It is one thing to feel that commissions, indeed any State owned corporate body, should hand over non-utilized earnings to the Consolidated Fund. It is another thing to argue that by law these bodies are compelled to do so.
I have made it clear where I stand on this issue. Be it NICIL or any other corporation, corporations and commissions are not required to hand over any monies to the Consolidated Fund. I have argued this point ad nauseam in these pages before.
I have dismissed outright the facile arguments made in support of the contention that there is a legal requirement for corporations to hand over their unutilized earnings into the Consolidated Fund. I am therefore not accepting any argument to the contrary. I am supremely confident that my long-held position, vindicated by legal precedent, will be upheld in any Court of law in Guyana.
There is already before our Courts a challenge that will address this issue.
Those who are making the argument about corporate bodies and commissions having required to hand over retained and other earnings to the Consolidated Fund should await the outcome of this case.
Instead of doing this, we continue to be bombarded with the same old argument about monies not being paid into the Consolidated Fund. Let the Courts decide on this dispute and let the chips fall where they must fall.
What also must be decided, but at another level, is what position the country should take on resource extraction. I have seen in the past few weeks a great many criticisms about the exports of logs.
Things have gotten so bad that there are persons arguing that Guyana is going to be denuded of its forests and nothing will be left for our children.
Strangely, I am not hearing the same arguments about our bauxite and our gold which are non renewable resources.
The forests can grow back but bauxite ore and gold cannot. Yet no one is concerned that the Canadians and Americans are going to strip our soils of its gold reserves.
In order to get to our gold, forests have to be cleared also.
But no one is complaining about us not insisting that the bauxite companies operating in Guyana should establish alumna plants or that the gold should be refined in Guyana before it is exported by the large multinational corporations and private miners.
But we are jumping on those who are exploiting our forests simply because certain persons within the manufacturing sector are concerned that they may not be able to source adequate supplies of timber for their operations.
I saw just yesterday a feature on CBS Sunday Morning. It showed a small investor doing very well at making skateboards out of wood.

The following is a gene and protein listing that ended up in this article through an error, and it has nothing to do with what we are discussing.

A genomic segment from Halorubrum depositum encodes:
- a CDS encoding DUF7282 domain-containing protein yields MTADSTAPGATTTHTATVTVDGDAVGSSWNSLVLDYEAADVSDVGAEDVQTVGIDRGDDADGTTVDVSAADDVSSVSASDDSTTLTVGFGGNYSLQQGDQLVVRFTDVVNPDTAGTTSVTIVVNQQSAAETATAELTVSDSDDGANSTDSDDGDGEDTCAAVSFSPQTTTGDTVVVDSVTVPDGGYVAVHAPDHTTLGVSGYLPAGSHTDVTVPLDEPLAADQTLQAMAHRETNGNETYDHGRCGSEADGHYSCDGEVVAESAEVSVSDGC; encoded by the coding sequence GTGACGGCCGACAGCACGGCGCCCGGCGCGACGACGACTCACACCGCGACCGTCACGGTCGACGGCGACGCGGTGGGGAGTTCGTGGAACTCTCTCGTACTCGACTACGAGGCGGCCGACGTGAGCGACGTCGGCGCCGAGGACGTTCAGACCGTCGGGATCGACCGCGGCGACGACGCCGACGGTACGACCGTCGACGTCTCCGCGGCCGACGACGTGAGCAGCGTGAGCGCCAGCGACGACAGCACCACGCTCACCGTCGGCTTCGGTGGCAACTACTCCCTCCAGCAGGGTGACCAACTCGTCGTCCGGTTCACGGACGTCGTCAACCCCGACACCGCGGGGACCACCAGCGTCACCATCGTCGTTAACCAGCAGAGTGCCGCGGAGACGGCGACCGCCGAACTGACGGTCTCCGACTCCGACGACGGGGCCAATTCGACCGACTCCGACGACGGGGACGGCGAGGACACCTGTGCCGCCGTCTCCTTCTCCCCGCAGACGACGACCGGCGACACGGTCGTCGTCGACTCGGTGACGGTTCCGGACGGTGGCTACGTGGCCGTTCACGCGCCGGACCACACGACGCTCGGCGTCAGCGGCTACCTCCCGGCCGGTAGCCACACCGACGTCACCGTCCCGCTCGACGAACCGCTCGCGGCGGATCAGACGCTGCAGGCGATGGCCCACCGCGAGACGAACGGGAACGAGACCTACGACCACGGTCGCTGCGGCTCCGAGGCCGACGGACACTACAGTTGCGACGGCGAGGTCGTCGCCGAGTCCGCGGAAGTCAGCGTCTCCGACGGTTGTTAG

His business is expanding. I asked myself how come all of these guys in our local manufacturing sector who are up against a Chinese logging firm never saw the potential of using our softwoods to manufacture roller skate boards. How come? This is a lucrative market in America and Europe.
Indeed it now needs to be asked just what wood products we are exporting. There used to be a firm that manufactured durable outdoor furniture.
It reportedly had a good export market. But a few years ago it closed down. Why has no one else taken up that idea? If we feel that there is so much money to be made in adding value to our timber, why is there not much export activity for manufactured wood products?
I have seen also how the argument against logging by Chinese firms has been taken to the extreme. It is now being linked to China’s expansion into Latin America.
Well, I have something to say about this. One of the reasons why Latin American economies, particularly those in South America are doing well is because of trade with China which has increased by more than twelve fold in recent years.
But guess what, trade with the West is still far higher than with China. But what have the Americans done for Latin America.
They have impoverished the region and made it into the most unequal region in the world. Chinese investments are changing all of that.
But it is not just in Latin America but also in the Caribbean that China is spreading its tentacles.
China is going to sink one billion United States dollars into a 647 acre resort in Antigua. Barbados earlier this year entered into a visa waiver treaty with China so as to boost investment and China is helping with the restoration of Sam Lords Castle. China’s tentacles are also in the Caribbean. And it has come bearing gifts!
It is okay to say that the Chinese are here to take out our resources but so too are the Americans, the Canadians and the Russians.
And what are they providing in return? What are the Americans giving us in return? Very little! What are the Canadians giving us? Very little! What are the Russians giving us! Very little! Case closed!
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